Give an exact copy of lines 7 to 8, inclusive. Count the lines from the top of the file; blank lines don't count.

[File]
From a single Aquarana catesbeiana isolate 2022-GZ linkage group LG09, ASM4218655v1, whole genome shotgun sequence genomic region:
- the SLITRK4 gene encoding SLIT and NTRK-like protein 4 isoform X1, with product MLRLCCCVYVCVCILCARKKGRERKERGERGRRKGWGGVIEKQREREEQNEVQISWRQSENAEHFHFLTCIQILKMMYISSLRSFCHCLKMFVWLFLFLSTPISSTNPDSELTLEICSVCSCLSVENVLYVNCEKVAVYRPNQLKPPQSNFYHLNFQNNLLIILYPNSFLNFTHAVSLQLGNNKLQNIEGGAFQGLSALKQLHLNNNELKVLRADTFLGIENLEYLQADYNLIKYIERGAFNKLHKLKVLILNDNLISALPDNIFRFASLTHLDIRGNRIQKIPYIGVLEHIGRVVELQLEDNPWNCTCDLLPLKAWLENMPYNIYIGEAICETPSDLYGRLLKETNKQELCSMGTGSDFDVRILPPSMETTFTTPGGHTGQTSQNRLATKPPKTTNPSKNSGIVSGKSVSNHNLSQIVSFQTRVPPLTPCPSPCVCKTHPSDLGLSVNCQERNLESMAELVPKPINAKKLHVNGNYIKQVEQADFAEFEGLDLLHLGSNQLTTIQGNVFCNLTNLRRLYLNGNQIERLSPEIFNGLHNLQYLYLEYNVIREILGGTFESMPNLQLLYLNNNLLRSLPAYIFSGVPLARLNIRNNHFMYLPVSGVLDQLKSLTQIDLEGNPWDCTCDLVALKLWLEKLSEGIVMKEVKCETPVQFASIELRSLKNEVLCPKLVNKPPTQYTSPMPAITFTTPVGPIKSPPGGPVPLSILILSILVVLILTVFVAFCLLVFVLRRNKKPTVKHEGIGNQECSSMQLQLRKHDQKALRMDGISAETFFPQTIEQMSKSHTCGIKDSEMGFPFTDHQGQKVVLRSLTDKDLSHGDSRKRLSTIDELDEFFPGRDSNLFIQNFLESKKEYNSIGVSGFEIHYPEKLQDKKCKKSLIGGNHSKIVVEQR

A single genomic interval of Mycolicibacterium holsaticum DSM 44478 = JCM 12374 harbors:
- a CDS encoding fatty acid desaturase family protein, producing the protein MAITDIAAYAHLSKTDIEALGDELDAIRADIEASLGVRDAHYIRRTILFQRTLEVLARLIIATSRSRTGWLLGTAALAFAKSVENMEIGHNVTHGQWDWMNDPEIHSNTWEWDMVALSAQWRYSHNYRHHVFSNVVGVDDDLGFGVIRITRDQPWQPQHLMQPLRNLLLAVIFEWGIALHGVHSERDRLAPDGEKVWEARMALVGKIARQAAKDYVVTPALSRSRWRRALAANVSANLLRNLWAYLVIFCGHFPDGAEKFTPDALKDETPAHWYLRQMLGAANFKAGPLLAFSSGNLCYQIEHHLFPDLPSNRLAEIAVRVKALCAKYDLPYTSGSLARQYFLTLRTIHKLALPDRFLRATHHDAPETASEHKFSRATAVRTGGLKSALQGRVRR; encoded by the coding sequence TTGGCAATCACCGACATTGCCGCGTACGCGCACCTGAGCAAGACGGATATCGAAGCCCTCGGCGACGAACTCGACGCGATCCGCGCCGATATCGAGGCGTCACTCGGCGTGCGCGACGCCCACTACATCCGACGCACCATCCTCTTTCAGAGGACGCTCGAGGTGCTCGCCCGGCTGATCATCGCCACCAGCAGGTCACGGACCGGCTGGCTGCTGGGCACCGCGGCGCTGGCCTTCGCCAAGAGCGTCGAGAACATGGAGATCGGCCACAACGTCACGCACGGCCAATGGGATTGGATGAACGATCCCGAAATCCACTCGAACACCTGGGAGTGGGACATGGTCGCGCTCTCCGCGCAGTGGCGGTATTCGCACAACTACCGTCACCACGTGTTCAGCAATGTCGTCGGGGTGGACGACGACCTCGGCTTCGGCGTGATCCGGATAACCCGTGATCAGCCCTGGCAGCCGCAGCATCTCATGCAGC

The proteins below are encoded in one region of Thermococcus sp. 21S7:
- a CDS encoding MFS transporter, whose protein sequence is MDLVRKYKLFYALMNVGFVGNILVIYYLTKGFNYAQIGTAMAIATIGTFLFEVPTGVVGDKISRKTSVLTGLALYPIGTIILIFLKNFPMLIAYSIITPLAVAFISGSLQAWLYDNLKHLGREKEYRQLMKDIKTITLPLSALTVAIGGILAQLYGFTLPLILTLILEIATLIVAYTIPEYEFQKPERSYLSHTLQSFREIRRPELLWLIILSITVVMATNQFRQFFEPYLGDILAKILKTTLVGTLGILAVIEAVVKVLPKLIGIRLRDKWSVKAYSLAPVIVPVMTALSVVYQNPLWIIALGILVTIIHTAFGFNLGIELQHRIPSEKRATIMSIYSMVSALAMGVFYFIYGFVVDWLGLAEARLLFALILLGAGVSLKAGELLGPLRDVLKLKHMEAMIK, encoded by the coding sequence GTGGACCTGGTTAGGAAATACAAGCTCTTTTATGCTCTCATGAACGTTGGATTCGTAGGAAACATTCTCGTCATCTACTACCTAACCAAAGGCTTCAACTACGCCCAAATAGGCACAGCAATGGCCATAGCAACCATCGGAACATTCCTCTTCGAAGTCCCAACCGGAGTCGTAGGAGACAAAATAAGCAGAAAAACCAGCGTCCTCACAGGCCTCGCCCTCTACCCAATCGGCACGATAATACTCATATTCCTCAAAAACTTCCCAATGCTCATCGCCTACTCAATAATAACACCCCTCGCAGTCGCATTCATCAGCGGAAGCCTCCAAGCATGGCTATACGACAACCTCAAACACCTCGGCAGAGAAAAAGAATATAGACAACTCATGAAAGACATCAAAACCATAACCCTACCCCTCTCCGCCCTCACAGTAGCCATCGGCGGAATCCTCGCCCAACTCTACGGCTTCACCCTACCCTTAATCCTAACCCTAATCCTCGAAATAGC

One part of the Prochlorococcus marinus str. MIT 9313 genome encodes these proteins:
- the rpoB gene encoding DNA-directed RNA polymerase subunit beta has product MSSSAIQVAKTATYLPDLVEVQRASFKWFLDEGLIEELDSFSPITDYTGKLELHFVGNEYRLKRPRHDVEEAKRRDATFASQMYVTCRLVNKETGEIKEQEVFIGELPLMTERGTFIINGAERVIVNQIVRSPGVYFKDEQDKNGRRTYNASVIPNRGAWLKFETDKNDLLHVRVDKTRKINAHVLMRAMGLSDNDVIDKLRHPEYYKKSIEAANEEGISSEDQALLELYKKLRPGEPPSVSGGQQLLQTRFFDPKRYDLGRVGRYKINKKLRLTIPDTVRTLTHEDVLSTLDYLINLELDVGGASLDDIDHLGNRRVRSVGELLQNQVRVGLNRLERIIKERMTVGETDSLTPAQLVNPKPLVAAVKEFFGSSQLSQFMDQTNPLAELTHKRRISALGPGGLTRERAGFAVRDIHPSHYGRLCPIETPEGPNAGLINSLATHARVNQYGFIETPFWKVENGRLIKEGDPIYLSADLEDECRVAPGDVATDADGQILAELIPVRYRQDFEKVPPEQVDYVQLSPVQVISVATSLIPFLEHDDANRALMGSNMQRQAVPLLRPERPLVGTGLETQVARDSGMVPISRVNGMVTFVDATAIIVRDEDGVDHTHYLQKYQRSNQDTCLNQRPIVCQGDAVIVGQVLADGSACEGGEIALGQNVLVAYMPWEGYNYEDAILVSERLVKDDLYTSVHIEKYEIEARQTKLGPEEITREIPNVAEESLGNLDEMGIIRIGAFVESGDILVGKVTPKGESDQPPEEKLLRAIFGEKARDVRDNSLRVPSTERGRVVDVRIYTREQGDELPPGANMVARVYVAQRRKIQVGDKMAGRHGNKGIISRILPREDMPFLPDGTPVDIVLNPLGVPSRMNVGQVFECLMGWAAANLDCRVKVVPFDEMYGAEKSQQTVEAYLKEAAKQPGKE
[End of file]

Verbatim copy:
One part of the Prochlorococcus marinus str. MIT 9313 genome encodes these proteins:
- the rpoB gene encoding DNA-directed RNA polymerase subunit beta has product MSSSAIQVAKTATYLPDLVEVQRASFKWFLDEGLIEELDSFSPITDYTGKLELHFVGNEYRLKRPRHDVEEAKRRDATFASQMYVTCRLVNKETGEIKEQEVFIGELPLMTERGTFIINGAERVIVNQIVRSPGVYFKDEQDKNGRRTYNASVIPNRGAWLKFETDKNDLLHVRVDKTRKINAHVLMRAMGLSDNDVIDKLRHPEYYKKSIEAANEEGISSEDQALLELYKKLRPGEPPSVSGGQQLLQTRFFDPKRYDLGRVGRYKINKKLRLTIPDTVRTLTHEDVLSTLDYLINLELDVGGASLDDIDHLGNRRVRSVGELLQNQVRVGLNRLERIIKERMTVGETDSLTPAQLVNPKPLVAAVKEFFGSSQLSQFMDQTNPLAELTHKRRISALGPGGLTRERAGFAVRDIHPSHYGRLCPIETPEGPNAGLINSLATHARVNQYGFIETPFWKVENGRLIKEGDPIYLSADLEDECRVAPGDVATDADGQILAELIPVRYRQDFEKVPPEQVDYVQLSPVQVISVATSLIPFLEHDDANRALMGSNMQRQAVPLLRPERPLVGTGLETQVARDSGMVPISRVNGMVTFVDATAIIVRDEDGVDHTHYLQKYQRSNQDTCLNQRPIVCQGDAVIVGQVLADGSACEGGEIALGQNVLVAYMPWEGYNYEDAILVSERLVKDDLYTSVHIEKYEIEARQTKLGPEEITREIPNVAEESLGNLDEMGIIRIGAFVESGDILVGKVTPKGESDQPPEEKLLRAIFGEKARDVRDNSLRVPSTERGRVVDVRIYTREQGDELPPGANMVARVYVAQRRKIQVGDKMAGRHGNKGIISRILPREDMPFLPDGTPVDIVLNPLGVPSRMNVGQVFECLMGWAAANLDCRVKVVPFDEMYGAEKSQQTVEAYLKEAAKQPGKE